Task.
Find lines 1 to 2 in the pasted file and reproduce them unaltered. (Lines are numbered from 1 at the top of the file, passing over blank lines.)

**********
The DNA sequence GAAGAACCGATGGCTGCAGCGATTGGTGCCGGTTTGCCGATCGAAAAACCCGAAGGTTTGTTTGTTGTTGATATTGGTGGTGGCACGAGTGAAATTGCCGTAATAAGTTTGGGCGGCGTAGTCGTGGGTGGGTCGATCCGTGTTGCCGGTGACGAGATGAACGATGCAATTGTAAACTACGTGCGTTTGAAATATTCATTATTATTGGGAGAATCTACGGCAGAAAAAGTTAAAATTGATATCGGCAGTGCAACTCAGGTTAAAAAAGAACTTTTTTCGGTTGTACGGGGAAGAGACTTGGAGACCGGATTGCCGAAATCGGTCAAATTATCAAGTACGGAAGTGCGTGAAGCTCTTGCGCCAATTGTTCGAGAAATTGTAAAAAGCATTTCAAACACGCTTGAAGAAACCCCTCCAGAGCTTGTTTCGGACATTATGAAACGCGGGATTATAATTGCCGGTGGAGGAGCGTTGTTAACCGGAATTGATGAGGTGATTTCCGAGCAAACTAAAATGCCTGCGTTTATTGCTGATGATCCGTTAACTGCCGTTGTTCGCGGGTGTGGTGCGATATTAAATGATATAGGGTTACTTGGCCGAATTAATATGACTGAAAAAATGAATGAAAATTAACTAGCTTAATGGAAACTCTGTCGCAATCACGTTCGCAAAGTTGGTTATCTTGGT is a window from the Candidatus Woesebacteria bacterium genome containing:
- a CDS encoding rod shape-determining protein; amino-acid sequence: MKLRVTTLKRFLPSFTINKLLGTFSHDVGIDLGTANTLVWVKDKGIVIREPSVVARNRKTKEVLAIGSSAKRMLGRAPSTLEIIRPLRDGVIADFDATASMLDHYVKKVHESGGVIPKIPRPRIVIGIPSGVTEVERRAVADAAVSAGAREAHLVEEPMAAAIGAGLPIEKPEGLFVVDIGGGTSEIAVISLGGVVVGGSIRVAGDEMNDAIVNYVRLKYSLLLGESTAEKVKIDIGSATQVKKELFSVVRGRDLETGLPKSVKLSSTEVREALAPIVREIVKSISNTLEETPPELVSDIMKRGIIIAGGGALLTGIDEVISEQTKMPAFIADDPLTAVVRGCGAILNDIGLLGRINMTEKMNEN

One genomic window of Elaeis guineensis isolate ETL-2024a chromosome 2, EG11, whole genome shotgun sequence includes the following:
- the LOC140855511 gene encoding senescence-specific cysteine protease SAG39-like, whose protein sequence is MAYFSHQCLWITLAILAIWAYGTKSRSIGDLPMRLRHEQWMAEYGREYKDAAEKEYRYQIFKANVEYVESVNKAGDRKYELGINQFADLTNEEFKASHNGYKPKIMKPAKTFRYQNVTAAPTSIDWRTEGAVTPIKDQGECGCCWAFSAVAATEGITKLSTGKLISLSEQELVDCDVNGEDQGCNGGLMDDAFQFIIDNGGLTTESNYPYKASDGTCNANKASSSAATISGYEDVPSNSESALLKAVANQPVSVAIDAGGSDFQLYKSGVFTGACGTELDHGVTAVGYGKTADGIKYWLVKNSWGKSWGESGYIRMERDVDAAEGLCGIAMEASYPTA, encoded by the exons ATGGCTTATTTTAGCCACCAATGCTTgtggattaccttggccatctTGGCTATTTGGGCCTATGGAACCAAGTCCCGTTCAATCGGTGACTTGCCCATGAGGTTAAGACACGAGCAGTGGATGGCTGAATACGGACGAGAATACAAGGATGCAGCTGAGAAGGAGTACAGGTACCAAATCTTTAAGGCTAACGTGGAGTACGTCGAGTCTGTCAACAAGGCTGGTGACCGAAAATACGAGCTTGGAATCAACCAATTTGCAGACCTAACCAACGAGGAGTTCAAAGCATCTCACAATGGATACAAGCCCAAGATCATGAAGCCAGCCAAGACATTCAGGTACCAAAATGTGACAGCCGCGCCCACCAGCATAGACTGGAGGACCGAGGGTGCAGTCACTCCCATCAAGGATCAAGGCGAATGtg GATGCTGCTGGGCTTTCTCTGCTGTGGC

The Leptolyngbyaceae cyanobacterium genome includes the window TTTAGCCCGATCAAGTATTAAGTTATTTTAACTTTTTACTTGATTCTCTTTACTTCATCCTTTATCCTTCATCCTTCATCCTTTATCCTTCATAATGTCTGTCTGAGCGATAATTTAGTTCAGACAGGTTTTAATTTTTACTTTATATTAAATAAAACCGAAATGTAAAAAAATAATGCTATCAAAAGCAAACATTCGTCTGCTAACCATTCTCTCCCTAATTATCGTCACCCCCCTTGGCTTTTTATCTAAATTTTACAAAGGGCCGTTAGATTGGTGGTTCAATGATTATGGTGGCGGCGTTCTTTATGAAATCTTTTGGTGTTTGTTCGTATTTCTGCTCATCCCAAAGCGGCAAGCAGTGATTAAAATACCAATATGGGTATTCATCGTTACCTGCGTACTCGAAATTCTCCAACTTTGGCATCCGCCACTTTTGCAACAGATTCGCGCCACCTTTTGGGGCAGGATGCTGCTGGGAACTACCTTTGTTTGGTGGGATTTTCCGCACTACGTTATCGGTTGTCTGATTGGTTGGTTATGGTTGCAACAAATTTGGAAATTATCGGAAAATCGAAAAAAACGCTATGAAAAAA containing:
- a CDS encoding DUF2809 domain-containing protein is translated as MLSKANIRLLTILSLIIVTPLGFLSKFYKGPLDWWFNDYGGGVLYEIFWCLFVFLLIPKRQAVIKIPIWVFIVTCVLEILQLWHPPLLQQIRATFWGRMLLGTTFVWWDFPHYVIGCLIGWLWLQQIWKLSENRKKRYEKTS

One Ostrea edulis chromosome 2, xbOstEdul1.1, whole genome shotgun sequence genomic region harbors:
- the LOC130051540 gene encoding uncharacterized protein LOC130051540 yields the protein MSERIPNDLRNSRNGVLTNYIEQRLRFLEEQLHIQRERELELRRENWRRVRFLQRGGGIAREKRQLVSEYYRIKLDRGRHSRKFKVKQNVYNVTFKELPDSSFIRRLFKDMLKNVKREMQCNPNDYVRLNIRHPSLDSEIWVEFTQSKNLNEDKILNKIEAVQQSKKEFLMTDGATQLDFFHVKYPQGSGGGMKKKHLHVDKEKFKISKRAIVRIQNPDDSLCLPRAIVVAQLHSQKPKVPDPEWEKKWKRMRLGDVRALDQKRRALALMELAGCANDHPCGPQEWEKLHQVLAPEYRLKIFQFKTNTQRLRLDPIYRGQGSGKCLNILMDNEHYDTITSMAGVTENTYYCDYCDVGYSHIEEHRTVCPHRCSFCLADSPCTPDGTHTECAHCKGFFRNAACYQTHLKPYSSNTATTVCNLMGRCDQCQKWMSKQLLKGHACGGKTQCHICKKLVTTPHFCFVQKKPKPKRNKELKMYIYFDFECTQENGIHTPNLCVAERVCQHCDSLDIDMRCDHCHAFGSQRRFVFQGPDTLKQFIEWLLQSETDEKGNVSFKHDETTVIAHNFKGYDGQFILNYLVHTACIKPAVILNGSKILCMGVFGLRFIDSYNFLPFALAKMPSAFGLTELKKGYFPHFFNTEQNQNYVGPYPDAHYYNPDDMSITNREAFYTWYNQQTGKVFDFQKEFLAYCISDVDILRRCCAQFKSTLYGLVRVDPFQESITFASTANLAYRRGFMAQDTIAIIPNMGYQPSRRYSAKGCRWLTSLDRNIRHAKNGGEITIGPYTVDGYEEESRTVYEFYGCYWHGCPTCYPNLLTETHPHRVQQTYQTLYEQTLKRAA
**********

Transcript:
The DNA sequence GAAGAACCGATGGCTGCAGCGATTGGTGCCGGTTTGCCGATCGAAAAACCCGAAGGTTTGTTTGTTGTTGATATTGGTGGTGGCACGAGTGAAATTGCCGTAATAAGTTTGGGCGGCGTAGTCGTGGGTGGGTCGATCCGTGTTGCCGGTGACGAGATGAACGATGCAATTGTAAACTACGTGCGTTTGAAATATTCATTATTATTGGGAGAATCTACGGCAGAAAAAGTTAAAATTGATATCGGCAGTGCAACTCAGGTTAAAAAAGAACTTTTTTCGGTTGTACGGGGAAGAGACTTGGAGACCGGATTGCCGAAATCGGTCAAATTATCAAGTACGGAAGTGCGTGAAGCTCTTGCGCCAATTGTTCGAGAAATTGTAAAAAGCATTTCAAACACGCTTGAAGAAACCCCTCCAGAGCTTGTTTCGGACATTATGAAACGCGGGATTATAATTGCCGGTGGAGGAGCGTTGTTAACCGGAATTGATGAGGTGATTTCCGAGCAAACTAAAATGCCTGCGTTTATTGCTGATGATCCGTTAACTGCCGTTGTTCGCGGGTGTGGTGCGATATTAAATGATATAGGGTTACTTGGCCGAATTAATATGACTGAAAAAATGAATGAAAATTAACTAGCTTAATGGAAACTCTGTCGCAATCACGTTCGCAAAGTTGGTTATCTTGGT is a window from the Candidatus Woesebacteria bacterium genome containing:
- a CDS encoding rod shape-determining protein; amino-acid sequence: MKLRVTTLKRFLPSFTINKLLGTFSHDVGIDLGTANTLVWVKDKGIVIREPSVVARNRKTKEVLAIGSSAKRMLGRAPSTLEIIRPLRDGVIADFDATASMLDHYVKKVHESGGVIPKIPRPRIVIGIPSGVTEVERRAVADAAVSAGAREAHLVEEPMAAAIGAGLPIEKPEGLFVVDIGGGTSEIAVISLGGVVVGGSIRVAGDEMNDAIVNYVRLKYSLLLGESTAEKVKIDIGSATQVKKELFSVVRGRDLETGLPKSVKLSSTEVREALAPIVREIVKSISNTLEETPPELVSDIMKRGIIIAGGGALLTGIDEVISEQTKMPAFIADDPLTAVVRGCGAILNDIGLLGRINMTEKMNEN